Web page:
I don’t want to fuck with that too much. But I’m available for a consultation!

SLIS: So what do you think of the whole comic book movie phenomenon? Do you like them, or do you think it’s over saturated by this point?

DW: Well comic books are in reality just strange and odd. And these are very Hollywood versions of it you know…but I like all the special effects. I mean the best comic book movie to me would be all the best battle scenes from all the movies in one big loop!


Some of them are better then others but they don’t have the flavor of the original comics. But they’re better than nothing. I hope the Doctor Strange movie will be really good. I liked the Watchmen. That was really good and weird. It really had the vibe of the source material.

But they’re two different mediums you know? Comic books are static sequential storytelling and the artist has to crate the emotion and the placement of images and you as the viewer follow that. Soon as you add motion…its not a comic book anymore.

Not to say that the stories aren’t worth doing in a different medium but the superhero stuff…its like superheroes are hard enough to believe in a comic book. but they’re really hard to believe when its a guy standing around in a dumb suit. Its like I’m Thor!!! Really dude? No you’re not. The explosions look cool. But when you actually see the guy? Agh! But that’s why I liked superheroes as a kid…because you can let that stuff go by. But the old ones still work for me in a way because it’s probably the only way that I’d ever believe that anybody can wear those kind of clothes without looking like they’re from the West Village in 1978.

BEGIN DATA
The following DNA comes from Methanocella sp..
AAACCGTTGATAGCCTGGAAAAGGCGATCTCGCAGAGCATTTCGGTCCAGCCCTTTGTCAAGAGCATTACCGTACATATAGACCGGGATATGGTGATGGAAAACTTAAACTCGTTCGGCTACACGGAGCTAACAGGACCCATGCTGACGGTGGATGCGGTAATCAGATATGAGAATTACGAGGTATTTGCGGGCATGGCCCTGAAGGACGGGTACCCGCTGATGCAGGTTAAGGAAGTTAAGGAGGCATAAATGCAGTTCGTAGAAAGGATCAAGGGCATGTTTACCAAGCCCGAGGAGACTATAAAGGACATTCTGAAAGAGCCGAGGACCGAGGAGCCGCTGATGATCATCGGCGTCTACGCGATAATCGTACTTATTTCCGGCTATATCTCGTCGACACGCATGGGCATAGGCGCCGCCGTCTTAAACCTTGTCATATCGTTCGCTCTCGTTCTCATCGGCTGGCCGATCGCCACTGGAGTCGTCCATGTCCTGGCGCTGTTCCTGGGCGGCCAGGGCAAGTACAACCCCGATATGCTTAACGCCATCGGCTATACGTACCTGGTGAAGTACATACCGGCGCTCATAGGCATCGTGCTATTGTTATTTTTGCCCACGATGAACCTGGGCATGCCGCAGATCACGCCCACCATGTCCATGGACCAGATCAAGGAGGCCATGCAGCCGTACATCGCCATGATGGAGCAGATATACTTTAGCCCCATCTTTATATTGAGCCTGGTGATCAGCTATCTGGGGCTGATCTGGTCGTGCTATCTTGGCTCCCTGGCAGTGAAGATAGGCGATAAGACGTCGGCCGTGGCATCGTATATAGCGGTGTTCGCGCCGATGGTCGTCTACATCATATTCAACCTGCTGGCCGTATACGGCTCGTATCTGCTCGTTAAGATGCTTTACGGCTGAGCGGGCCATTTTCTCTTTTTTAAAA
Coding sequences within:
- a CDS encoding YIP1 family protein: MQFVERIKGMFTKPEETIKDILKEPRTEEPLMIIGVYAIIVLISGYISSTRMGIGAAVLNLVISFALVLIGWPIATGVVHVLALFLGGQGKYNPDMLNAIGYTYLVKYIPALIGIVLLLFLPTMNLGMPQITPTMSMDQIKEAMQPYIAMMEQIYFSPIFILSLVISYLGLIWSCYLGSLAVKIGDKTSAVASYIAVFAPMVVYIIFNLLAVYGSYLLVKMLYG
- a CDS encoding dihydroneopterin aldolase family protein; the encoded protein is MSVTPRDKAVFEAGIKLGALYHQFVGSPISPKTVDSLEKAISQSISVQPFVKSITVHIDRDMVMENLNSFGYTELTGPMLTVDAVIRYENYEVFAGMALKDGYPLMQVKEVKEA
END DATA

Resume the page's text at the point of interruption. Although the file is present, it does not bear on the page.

(both laugh)

But hey people love it. Those movies are huge. I do wish they would really do at least one movie that was really loyal to the designs of some of the masters like Jack Kirby. Like if they’re going to do a Thor movie make it like a Kirby Thor movie. But I think that might be too much for people to take…. it would be too garish and blocky and violent. Cause for all that goes on in those movies, they’re not very violent or threatening. It’s like the modern Disney. It’s no mistake that they bought Marvel. That’s like the new mythology that they’re trying build up.